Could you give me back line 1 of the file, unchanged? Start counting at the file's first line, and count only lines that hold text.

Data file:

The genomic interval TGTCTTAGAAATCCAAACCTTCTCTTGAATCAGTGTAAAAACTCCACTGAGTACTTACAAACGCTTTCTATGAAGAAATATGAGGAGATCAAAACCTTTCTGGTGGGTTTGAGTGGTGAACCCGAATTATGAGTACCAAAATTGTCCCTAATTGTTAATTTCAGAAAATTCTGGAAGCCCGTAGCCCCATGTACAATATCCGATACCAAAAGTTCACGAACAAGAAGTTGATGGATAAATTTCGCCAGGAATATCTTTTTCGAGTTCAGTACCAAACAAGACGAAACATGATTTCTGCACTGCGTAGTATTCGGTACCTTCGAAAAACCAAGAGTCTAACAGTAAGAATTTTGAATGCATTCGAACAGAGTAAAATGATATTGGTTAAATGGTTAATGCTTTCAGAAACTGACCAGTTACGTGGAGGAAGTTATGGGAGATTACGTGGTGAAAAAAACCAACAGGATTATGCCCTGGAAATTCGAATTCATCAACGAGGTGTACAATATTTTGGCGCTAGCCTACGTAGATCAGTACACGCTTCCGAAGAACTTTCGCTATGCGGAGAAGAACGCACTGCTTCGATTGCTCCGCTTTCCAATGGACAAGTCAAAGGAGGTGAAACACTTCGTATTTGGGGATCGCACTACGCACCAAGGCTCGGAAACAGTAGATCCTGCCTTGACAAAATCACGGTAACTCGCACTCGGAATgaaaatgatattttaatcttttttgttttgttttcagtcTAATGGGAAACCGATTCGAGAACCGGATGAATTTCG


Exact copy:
The genomic interval TGTCTTAGAAATCCAAACCTTCTCTTGAATCAGTGTAAAAACTCCACTGAGTACTTACAAACGCTTTCTATGAAGAAATATGAGGAGATCAAAACCTTTCTGGTGGGTTTGAGTGGTGAACCCGAATTATGAGTACCAAAATTGTCCCTAATTGTTAATTTCAGAAAATTCTGGAAGCCCGTAGCCCCATGTACAATATCCGATACCAAAAGTTCACGAACAAGAAGTTGATGGATAAATTTCGCCAGGAATATCTTTTTCGAGTTCAGTACCAAACAAGACGAAACATGATTTCTGCACTGCGTAGTATTCGGTACCTTCGAAAAACCAAGAGTCTAACAGTAAGAATTTTGAATGCATTCGAACAGAGTAAAATGATATTGGTTAAATGGTTAATGCTTTCAGAAACTGACCAGTTACGTGGAGGAAGTTATGGGAGATTACGTGGTGAAAAAAACCAACAGGATTATGCCCTGGAAATTCGAATTCATCAACGAGGTGTACAATATTTTGGCGCTAGCCTACGTAGATCAGTACACGCTTCCGAAGAACTTTCGCTATGCGGAGAAGAACGCACTGCTTCGATTGCTCCGCTTTCCAATGGACAAGTCAAAGGAGGTGAAACACTTCGTATTTGGGGATCGCACTACGCACCAAGGCTCGGAAACAGTAGATCCTGCCTTGACAAAATCACGGTAACTCGCACTCGGAATgaaaatgatattttaatcttttttgttttgttttcagtcTAATGGGAAACCGATTCGAGAACCGGATGAATTTCG